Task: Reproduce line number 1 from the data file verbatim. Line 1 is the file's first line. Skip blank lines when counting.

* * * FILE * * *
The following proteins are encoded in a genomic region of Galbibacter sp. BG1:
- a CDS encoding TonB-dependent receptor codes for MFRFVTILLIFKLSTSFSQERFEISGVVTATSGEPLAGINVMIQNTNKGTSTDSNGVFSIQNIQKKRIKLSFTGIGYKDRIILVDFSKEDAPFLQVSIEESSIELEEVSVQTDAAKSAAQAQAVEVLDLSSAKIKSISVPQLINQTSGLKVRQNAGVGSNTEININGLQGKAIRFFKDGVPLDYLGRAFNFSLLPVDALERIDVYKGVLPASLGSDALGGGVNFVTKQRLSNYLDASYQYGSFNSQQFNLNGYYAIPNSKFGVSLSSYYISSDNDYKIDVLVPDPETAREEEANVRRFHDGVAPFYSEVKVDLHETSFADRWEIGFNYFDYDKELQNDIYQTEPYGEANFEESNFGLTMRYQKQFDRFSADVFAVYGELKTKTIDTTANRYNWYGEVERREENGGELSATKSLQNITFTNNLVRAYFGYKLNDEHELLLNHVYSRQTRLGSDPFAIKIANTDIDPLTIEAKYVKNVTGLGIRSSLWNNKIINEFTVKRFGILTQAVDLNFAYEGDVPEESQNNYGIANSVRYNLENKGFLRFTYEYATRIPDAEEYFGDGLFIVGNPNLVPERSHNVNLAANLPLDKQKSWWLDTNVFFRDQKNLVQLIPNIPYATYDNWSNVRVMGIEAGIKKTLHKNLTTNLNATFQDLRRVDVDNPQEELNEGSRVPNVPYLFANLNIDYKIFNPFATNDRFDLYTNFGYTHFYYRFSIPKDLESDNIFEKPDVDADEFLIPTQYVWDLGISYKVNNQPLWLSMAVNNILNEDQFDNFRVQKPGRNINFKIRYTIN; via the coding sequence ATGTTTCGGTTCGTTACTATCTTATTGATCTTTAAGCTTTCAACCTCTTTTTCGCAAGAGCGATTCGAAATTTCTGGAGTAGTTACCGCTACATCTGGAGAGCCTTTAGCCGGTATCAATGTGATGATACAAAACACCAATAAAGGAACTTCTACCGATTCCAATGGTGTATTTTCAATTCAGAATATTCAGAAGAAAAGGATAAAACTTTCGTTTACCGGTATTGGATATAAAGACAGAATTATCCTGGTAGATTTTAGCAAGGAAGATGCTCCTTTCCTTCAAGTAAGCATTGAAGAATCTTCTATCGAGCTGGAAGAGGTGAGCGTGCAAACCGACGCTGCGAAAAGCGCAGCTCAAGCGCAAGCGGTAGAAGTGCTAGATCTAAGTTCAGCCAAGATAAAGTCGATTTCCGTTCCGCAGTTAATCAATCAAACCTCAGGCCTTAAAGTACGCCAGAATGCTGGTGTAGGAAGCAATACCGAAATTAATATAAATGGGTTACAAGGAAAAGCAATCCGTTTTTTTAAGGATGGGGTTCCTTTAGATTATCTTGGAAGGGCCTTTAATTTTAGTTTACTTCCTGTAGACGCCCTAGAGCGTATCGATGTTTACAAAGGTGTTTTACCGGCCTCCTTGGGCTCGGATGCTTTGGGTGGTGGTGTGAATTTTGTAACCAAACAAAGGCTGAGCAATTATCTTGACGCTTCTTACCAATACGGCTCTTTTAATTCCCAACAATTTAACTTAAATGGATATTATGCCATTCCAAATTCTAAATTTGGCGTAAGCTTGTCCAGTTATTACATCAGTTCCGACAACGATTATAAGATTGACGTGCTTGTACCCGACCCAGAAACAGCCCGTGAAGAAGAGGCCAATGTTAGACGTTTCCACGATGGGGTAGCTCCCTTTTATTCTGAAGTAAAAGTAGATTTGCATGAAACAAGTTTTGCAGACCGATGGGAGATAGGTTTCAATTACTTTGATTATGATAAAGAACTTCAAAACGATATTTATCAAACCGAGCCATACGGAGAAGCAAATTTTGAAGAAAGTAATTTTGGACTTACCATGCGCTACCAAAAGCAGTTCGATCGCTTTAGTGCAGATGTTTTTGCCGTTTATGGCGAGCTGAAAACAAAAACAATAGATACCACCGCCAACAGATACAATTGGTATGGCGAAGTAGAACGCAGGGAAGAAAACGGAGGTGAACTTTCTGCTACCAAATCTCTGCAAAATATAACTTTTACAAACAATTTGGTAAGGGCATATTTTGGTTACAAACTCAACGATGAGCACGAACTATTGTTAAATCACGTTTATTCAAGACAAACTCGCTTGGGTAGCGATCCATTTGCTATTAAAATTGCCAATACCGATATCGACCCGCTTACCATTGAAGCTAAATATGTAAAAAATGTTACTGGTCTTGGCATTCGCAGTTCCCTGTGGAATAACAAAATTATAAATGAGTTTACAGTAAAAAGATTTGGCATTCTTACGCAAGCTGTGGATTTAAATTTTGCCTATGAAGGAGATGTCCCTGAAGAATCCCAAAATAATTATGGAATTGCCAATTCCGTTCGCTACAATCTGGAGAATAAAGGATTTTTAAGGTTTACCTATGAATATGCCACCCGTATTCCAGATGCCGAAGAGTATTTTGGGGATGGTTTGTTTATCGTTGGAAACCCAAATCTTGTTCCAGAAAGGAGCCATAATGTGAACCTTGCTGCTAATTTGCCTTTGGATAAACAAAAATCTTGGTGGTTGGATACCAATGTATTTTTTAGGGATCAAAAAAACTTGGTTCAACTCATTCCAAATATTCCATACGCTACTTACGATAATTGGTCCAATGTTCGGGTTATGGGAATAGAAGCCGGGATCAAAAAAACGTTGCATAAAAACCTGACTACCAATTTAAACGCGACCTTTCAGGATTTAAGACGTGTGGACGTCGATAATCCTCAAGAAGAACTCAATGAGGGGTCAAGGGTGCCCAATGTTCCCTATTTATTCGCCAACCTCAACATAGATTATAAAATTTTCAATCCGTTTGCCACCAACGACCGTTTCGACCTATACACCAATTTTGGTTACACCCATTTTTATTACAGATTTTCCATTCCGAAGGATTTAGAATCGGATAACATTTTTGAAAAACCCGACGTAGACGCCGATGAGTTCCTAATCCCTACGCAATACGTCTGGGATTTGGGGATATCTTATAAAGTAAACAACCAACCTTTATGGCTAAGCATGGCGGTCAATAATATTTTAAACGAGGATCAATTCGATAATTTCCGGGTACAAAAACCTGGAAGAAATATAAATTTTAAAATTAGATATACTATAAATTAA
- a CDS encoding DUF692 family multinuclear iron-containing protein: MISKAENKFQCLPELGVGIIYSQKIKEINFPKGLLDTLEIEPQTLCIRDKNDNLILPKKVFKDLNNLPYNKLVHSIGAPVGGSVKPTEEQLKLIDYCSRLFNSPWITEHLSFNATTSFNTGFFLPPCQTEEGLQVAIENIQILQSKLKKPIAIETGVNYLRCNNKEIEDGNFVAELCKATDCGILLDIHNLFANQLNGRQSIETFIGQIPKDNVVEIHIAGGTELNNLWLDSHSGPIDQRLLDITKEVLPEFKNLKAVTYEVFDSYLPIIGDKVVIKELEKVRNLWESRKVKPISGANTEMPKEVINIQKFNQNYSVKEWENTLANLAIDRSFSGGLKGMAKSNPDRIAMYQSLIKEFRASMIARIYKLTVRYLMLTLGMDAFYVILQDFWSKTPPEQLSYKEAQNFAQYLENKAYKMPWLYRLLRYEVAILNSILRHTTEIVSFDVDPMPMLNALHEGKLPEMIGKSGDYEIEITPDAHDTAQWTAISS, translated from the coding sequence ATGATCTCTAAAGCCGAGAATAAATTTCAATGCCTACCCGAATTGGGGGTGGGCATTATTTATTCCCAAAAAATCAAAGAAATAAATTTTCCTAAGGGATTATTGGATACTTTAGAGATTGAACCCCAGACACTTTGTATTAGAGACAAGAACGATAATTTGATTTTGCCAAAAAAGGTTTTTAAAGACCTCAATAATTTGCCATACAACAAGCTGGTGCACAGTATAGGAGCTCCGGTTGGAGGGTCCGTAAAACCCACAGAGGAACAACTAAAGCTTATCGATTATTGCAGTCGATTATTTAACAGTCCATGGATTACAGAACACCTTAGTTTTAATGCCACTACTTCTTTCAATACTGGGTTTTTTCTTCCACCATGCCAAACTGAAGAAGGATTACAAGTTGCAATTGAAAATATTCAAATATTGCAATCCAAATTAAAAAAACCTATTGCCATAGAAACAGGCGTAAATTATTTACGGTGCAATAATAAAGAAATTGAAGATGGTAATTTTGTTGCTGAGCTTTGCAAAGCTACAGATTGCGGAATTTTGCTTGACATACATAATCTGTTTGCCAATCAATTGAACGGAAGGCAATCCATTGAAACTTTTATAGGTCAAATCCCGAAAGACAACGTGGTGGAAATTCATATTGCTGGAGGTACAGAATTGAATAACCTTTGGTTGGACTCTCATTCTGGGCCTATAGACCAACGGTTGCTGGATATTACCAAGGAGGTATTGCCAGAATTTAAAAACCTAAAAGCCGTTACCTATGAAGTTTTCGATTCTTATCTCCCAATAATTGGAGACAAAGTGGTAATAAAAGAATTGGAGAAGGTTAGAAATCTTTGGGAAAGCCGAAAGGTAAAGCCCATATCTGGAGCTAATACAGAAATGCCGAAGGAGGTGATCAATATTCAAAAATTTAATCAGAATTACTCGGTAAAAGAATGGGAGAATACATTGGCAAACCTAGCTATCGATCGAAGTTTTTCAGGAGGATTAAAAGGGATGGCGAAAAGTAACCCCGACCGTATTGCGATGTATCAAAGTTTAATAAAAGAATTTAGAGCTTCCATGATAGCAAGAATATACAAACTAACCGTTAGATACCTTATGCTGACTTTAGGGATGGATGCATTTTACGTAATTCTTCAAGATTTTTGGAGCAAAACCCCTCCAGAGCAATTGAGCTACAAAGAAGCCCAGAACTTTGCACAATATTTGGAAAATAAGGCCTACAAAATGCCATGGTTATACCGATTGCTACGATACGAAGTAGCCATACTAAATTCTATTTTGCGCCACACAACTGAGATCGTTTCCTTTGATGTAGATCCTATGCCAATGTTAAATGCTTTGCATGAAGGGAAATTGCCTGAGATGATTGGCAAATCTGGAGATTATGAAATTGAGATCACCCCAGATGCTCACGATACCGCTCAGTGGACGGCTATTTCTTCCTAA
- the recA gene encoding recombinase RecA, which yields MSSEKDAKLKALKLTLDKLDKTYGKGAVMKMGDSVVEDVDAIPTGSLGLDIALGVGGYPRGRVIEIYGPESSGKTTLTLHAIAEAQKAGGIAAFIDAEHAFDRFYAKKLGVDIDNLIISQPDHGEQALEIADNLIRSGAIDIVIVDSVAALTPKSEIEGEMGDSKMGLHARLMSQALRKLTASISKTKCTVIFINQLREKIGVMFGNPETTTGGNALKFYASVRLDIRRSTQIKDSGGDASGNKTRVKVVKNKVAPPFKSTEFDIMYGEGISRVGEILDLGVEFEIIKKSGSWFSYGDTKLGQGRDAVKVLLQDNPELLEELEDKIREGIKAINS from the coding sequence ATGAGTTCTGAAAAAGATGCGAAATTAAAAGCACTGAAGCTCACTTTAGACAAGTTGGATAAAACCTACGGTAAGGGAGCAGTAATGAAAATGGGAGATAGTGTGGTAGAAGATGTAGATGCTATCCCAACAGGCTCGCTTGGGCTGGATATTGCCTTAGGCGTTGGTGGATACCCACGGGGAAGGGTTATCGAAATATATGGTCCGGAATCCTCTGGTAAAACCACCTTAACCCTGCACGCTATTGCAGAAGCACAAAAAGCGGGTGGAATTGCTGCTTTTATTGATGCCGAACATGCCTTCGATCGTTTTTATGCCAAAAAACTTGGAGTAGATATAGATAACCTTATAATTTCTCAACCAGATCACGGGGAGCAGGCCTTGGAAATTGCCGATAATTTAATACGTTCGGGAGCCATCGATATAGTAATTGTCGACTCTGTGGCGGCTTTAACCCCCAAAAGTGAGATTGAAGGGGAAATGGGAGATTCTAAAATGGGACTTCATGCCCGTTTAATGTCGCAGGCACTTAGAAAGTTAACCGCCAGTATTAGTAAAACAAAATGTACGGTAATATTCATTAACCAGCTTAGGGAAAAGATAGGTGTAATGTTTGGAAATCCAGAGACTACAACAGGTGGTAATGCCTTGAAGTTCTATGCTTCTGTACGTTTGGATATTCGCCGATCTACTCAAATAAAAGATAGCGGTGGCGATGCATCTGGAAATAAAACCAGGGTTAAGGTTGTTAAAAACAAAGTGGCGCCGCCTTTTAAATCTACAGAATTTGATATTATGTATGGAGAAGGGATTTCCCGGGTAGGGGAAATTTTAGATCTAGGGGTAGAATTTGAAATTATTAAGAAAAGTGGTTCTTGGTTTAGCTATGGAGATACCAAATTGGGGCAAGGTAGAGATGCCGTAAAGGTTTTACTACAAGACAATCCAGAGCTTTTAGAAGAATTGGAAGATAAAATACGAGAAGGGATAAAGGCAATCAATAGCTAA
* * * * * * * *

The following proteins are encoded in a genomic region of Galbibacter sp. BG1: